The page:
Bloch saw the other spectators around him talking to each other. He did not watch the one who happened to be speaking but always watched the one who was listening. He asked the salesman whether he had ever tried to look away from the forward at the beginning of a rush, and, instead, to look at the goalie the forwards were rushing toward.

"It's very difficult to take your eyes off the forwards and the ball and watch the goalie," Bloch said. "You have to tear yourself away from the ball. It's a completely unnatural thing to do." Instead of seeing the ball, you saw how the goalkeeper ran back and forth with his hands on his thighs, how he bent to the left and right and screamed at his defense. "Usually you don't notice him until the ball has been shot at the goal."

Denmark 0-Germany 1: photographer unknown, November 1940 (National Museum of Denmark)

They walked along the sideline together. Bloch heard panting as though a linesman were running past them. "It's a strange sight to watch the goalie running back and forth like that, without the ball but expecting it," he said.

He couldn't watch that way for very long, answered the salesman; you couldn't help but look back at the forwards. If you looked at the goalkeeper, it seemed as if you had to look cross-eyed. It was like seeing somebody walk toward the door and instead of looking at the man you looked at the doorknob. It made your head hurt, and you couldn't breathe properly any more.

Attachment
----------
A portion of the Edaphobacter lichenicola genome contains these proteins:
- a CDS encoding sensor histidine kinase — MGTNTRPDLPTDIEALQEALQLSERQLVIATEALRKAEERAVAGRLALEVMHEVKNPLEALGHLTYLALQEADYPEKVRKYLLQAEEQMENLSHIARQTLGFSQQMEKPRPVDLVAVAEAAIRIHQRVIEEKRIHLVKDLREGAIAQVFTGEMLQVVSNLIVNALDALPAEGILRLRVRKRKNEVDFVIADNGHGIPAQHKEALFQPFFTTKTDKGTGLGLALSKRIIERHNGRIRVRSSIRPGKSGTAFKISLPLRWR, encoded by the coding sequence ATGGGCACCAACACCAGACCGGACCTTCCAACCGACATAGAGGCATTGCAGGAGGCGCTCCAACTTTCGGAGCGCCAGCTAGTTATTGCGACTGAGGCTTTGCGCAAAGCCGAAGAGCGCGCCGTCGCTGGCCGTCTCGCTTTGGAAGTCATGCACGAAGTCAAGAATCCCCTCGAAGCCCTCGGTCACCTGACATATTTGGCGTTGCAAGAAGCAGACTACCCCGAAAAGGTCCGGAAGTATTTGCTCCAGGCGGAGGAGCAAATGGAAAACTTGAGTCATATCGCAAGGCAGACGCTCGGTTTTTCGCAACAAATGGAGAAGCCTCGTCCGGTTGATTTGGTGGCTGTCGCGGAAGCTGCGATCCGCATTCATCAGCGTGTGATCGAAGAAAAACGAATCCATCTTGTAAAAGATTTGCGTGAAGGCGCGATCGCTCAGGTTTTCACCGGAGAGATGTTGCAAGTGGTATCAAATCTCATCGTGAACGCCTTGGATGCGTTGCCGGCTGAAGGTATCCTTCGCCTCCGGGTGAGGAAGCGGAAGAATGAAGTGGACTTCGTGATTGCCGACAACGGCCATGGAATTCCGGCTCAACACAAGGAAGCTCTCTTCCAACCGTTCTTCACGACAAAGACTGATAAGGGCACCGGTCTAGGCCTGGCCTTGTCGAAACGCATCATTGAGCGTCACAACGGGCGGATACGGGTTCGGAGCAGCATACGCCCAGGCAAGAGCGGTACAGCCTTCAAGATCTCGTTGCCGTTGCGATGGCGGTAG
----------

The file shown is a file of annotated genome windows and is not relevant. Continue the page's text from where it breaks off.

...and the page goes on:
"You get used to it," said Bloch. "But it's ridiculous."


Door handle with knob, Hotel Russia, Moscow: photo by Dsmack, 2005

A penalty kick was called. All the spectators rushed behind the goal.

"The goalkeeper is trying to figure out which corner the kicker will send the ball into," Bloch said. "If he knows the kicker, he knows which corner he usually goes for. But maybe the kicker is also counting on the goalie's figuring this out. So the goalie goes on figuring that just today the ball might go into the other corner. But what if the kicker follows the goalkeeper's thinking and plans to shoot into the usual corner after all? And so on, and so on."

Saboteurs with guns. Guarding at Lyshøjgårdsvej in Copenhagen, where the saboteurs' cars are placed: photographer unknown, March 1945 (National Museum of Denmark)

Bloch saw how all the players gradually cleared the penalty area. The penalty kicker adjusted the ball. Then he too backed out of the penalty area.

"When the kicker starts his run, the goalkeeper unconsciously shows with his body which way he'll throw himself even before the ball is kicked, and the kicker can simply kick in the other direction," Bloch said. "The goalie might just as well try to pry open a door with a piece of straw."

The kicker suddenly started his run. The goalkeeper, who was wearing a bright yellow jersey, stood absolutely still, and the penalty kicker shot the ball into his hands.

 Handke: from Die Angst des Tormanns beim Elfmeter (The Goalie's Anxiety at the Penalty Kick), 1970: translated by Michael Roloff 

Mido/Ferdinand/Hislop: Tom Clark, 2005

III Albert Camus: Direct Access to the Cemetery